•   Arctic Willow grow prostrate, shrub and carpet
•   Leaves are oval with pointy tips
•   Net like vines and long hairs that cover the leaves
•   Flowers of Salix=upright scaly spikes
•   Blooms in spring
                  Arctic Willow
• No fruit on it, only seeds
• Lateral roots are shallow because of frozen ground
    underneath the permafrost
•   Strongest growth season=forms a pesticide to keep bugs
    away
•   Adapted to permafrost by forming a shallow root system
•   Leaves of Salix adapted to the cold by forming hairs
•   A lot in the wild, but vulnerable
•   Helps vegetation system, and helps many mammals
           Purple Saxifrage
•   Grows on very rocky grounds
•   Earliest plants to bloom
•   Tiny leaves cover the plant’s short stems
•   Leaves are fringed with tiny hairs to
    capture heat
•   May be found in southern Alaska, Central
    Washington Cascades, Wallowa Mts. Of
    northeastern Oregon, and many more
    places.
Arctic Poppy
• Grows in many places
• The flowers are made up of four petals
    formed into a cup-shape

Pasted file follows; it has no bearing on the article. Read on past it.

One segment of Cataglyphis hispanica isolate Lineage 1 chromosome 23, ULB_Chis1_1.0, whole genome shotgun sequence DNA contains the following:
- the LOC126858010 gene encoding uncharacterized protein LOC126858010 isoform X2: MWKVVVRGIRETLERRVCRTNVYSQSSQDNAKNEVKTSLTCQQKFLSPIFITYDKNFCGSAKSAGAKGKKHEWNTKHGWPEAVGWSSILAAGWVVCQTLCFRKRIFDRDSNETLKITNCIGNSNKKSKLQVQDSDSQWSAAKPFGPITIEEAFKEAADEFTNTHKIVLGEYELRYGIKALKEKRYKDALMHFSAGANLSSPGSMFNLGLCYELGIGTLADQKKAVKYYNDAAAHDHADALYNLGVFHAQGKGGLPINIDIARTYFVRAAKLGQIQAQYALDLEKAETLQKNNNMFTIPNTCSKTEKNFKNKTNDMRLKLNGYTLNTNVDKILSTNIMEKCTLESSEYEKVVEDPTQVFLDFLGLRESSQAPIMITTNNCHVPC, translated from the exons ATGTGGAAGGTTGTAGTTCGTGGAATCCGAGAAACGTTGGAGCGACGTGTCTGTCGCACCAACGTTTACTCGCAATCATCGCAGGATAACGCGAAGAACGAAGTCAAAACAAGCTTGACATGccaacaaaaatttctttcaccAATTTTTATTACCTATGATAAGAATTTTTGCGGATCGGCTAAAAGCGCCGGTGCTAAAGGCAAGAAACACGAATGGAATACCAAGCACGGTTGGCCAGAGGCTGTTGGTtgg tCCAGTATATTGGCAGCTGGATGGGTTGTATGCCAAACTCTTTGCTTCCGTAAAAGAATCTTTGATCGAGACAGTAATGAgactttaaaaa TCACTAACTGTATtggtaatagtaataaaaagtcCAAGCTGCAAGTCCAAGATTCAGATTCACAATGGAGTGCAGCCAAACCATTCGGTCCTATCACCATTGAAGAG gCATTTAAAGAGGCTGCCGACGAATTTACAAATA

•   Stems are hairy and 10 to 15 cm high with a
    single flower on each stem
•   Flower heads move to face the sun and soak
    up the heat of the sun
•   Arctic poppies-yellow and white
       Where Artic Poppies like to
              hang out
• Likes to hang out in the Arctic meadow
• It likes to grow in the mountains, in the gravel beds
    and on rocky high plains
•   Likes to grow among the rocks because stones
    absorb heat from the sun and provide moist shelter
    for the roots.
•   Parts of the plants are poisonous is indigested
•   It is toxic to some mammals
•   Toxic level is very low
Main animals
• Herbivores
     – Lemmings
     – Voles
     – Caribou
     – Arctic Hares
     – Squirrels
•   Carnivores
     – Arctic Foxes
     – Wolves
     – Polar bears
•   Migratory Birds
     – Ravens
     – Snow Buntings
     – Falcons
     – Loans
     – Sandpipers
     – Snowy Owl
Main Animals
     – Terns
     – Snow birds
     – Gulls
•   Insects
     – Mosquitos
     – Flies
     – Moths
     – Grasshoppers
     – Black Flies
     – Arctic Bumble bee
•   Fish
     – Cod
     – Flatfish
     – Salmon
     – Trout
Ermine or Short Tailed Weasel